The first federally licensed in-stream hydrokinetic power project in the U.S. began operating commercially on the Mississippi River in Hastings, Minn., on Thursday.

Hydrokinetic projects produce power from moving water without the use of a dam, and they include wave energy systems and in-stream turbines, which can capture the energy from tidal flows or the flow of a river. The Hastings project, an in-stream turbine from Hydro Green Energy, captures the flow from the output channel of an existing hydropower dam.

The turbine, anchored downstream from the dam on a tethered barge, has a nameplate capacity of 100 kW, and an expected output of about 35 kW. After approval of the project by the Federal Energy Regulatory Commission (FERC) last December, the turbine was quickly installed on the barge and has been undergoing testing since mid-February. In June, the turbine was evaluated for its impact on fish in the river, and an environmental research firm found that 97.5% of fish passing through the turbine survived the journey. A second turbine with increased power and efficiency is slated to come online next spring.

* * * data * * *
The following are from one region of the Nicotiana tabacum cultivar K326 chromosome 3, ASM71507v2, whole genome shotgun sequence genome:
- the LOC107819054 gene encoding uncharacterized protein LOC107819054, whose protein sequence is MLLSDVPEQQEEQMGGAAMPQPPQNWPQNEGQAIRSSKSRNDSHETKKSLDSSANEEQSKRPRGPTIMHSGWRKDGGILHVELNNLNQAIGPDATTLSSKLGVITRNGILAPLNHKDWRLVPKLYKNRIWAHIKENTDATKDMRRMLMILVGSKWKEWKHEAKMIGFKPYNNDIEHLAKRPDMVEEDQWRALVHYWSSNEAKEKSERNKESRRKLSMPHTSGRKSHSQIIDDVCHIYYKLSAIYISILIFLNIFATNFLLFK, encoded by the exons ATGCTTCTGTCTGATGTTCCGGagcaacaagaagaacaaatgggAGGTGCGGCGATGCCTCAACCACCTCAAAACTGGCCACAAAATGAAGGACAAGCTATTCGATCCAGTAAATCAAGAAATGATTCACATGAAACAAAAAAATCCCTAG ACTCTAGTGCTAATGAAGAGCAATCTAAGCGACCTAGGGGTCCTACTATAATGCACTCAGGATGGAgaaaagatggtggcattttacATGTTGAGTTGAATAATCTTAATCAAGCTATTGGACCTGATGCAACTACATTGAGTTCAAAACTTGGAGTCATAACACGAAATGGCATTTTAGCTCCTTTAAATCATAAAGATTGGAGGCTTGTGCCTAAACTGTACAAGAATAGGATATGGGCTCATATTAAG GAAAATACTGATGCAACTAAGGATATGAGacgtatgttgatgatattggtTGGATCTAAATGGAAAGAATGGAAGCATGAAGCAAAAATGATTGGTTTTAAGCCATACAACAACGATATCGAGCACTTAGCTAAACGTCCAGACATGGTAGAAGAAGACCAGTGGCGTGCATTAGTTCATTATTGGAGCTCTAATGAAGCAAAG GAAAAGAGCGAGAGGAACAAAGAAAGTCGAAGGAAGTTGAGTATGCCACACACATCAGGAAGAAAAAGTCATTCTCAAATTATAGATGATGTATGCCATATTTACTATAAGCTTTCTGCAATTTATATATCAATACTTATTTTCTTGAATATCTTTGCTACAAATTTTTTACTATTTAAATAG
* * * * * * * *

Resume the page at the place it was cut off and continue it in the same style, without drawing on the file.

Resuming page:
Hydrokinetic power is also making waves in Maine, which earlier this month became the first East Coast state to sign a Memorandum of Understanding (MOU) with FERC relating to the energy source. Maine agreed on Aug. 19 to coordinate with the federal commission on tidal power projects off its coast. The MOU establishes Maine’s support of FERC’s procedures for a short-term license for experimental pilot projects.

FERC and Maine also agreed to notify each other of proposed tidal energy projects and will work together to identify potential issues and to set a schedule to process permit applications. FERC had previously signed similar hydrokinetic agreements with the states of Oregon and Washington.

Sources: EERE, Hydro Green